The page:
Two end-of-summer treatments turn to marine life to revitalize dull, dry skin and hair — and here’s why.
Reparative Caviar and Oxygen Quench
After shuttering its famous Fifth Avenue salon's doors three years ago, Cornelia Spa is back and in a very chic new home: The Surrey Hotel. Spagoers are led to one of five treatment rooms complete with private bathrooms -- that's right, there's no awkward shimmying into your robe! Then, the two-part nourishing facial dives right into the algae. An esthetician deep-cleans the skin with a mixture of seaweed and sea mud before applying a cooling caviar mask.
"Caviar plumps and firms the skin and helps to regenerate cell growth. It makes the skin stronger," says owner Ellen Sackoff. Next, an oxygen-enriched masque is applied. "Since a majority of the world's oxygen comes from seaweed, [these ingredients] breathe oxygen into your skin and protect the skin from free radicals."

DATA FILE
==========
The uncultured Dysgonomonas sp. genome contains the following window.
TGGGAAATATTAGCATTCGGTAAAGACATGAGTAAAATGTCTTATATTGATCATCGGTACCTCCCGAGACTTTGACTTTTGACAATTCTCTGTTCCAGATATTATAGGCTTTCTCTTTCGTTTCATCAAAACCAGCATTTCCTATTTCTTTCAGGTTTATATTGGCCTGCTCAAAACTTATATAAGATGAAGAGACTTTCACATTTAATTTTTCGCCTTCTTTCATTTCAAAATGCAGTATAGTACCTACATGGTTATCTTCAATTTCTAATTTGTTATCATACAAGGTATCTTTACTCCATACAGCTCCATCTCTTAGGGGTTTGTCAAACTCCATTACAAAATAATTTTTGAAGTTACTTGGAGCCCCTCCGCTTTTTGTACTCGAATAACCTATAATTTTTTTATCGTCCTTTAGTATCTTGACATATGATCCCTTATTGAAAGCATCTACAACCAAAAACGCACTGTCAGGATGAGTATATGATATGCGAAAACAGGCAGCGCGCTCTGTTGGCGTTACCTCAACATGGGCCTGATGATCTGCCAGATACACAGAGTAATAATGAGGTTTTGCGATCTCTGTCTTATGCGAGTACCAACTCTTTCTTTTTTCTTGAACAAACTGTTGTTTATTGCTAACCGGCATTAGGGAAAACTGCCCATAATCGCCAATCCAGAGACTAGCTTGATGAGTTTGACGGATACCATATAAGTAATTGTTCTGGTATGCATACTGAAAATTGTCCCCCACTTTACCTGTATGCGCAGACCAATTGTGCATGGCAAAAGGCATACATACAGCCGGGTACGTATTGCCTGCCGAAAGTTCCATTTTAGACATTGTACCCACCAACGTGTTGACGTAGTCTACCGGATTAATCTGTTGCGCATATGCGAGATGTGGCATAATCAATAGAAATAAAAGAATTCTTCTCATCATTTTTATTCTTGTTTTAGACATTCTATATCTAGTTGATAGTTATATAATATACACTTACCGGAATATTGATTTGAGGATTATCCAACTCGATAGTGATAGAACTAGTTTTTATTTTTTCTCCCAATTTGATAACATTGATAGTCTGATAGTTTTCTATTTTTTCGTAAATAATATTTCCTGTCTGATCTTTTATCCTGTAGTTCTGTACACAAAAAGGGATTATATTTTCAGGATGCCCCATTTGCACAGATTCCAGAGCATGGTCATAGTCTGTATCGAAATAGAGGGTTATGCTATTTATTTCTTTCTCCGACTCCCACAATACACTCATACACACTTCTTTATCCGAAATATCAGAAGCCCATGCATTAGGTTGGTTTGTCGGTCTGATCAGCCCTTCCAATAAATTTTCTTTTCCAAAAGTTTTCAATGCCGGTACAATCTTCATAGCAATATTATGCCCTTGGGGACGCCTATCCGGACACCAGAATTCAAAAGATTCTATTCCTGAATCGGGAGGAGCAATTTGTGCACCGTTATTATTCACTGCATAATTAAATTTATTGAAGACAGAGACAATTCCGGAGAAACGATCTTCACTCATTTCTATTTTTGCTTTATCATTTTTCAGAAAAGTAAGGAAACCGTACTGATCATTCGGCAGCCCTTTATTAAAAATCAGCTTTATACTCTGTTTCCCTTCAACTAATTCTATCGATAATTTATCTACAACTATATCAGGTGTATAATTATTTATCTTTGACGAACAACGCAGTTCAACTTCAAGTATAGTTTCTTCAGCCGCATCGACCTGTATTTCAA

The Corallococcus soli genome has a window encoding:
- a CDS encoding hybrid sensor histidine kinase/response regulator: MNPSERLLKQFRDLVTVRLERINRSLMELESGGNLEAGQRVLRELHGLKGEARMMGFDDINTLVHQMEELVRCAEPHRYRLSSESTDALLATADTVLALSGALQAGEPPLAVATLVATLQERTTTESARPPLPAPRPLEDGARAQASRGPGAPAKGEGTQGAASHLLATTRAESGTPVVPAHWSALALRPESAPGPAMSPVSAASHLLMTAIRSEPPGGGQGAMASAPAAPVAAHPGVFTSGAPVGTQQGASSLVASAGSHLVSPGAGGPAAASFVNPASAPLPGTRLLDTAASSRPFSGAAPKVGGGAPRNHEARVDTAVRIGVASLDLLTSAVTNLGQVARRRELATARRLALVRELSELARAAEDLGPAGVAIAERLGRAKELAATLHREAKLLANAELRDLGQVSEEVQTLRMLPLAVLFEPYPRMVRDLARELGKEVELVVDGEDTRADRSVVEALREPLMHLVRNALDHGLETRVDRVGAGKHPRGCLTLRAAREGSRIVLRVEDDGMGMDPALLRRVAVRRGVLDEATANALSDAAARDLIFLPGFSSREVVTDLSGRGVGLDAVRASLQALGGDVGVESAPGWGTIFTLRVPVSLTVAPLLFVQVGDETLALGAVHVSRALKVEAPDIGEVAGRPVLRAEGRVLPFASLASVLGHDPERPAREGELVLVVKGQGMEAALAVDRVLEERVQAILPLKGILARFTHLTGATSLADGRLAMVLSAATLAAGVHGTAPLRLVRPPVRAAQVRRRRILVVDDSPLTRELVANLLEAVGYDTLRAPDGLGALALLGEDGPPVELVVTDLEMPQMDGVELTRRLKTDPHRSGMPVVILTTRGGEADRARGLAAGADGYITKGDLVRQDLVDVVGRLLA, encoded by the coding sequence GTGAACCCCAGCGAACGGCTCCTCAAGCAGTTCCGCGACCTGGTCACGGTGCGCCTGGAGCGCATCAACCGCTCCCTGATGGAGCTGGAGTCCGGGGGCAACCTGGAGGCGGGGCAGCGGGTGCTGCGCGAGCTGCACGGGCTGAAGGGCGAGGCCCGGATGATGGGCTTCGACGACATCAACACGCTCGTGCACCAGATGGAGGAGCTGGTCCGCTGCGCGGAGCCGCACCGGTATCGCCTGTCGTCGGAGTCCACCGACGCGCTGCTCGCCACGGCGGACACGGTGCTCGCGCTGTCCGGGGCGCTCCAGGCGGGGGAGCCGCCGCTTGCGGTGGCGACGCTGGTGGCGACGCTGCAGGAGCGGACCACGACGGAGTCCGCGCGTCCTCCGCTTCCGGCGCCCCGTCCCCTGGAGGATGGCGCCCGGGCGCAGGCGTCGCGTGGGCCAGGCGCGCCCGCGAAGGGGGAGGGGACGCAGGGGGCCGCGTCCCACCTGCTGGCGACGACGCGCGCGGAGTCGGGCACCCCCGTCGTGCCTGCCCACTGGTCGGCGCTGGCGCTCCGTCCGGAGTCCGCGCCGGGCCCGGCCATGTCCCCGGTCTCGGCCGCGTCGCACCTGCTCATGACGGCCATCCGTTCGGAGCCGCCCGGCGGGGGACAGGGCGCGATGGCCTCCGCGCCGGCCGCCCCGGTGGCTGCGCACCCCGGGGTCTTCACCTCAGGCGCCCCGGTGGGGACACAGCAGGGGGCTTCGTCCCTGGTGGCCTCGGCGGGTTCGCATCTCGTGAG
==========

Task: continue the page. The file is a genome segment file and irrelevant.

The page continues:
The pampering doesn't stop once the 90-minute treatment is done. Guests are then treated to a glass of bubbly and a caviar amuse-bouche before lounging in the spa's library or hotel's private roof garden. $325, 646-358-3600
Repechage, one of the pioneers of seaweed-based treatments in the States, knew most folks won’t be traveling to a thalassotherapy spa off the coast of Brittany to reap the benefits of sea plants, so they brought them to your local salon. “We’re taking the spa concept to the shampoo bowl,” explains Shiri Sarfati, Repechage’s vice president, about the brand’s new hair treatment.
A self-heating mask, applied by a stylist and left on for 15 minutes, uses three seaweed varieties that are packed with 18 amino acids, 12 vitamins and 42 trace elements to increase elasticity, boost luster and strengthen your tresses.
If you can’t make it to a salon, a nonthermal at-home version is available, too.
Why sea plants?
Marine algae are packed with vitamins, minerals, nutrients and rich antioxidant properties, which bring back the youthful bounce to your locks and leave skin dewy and taut.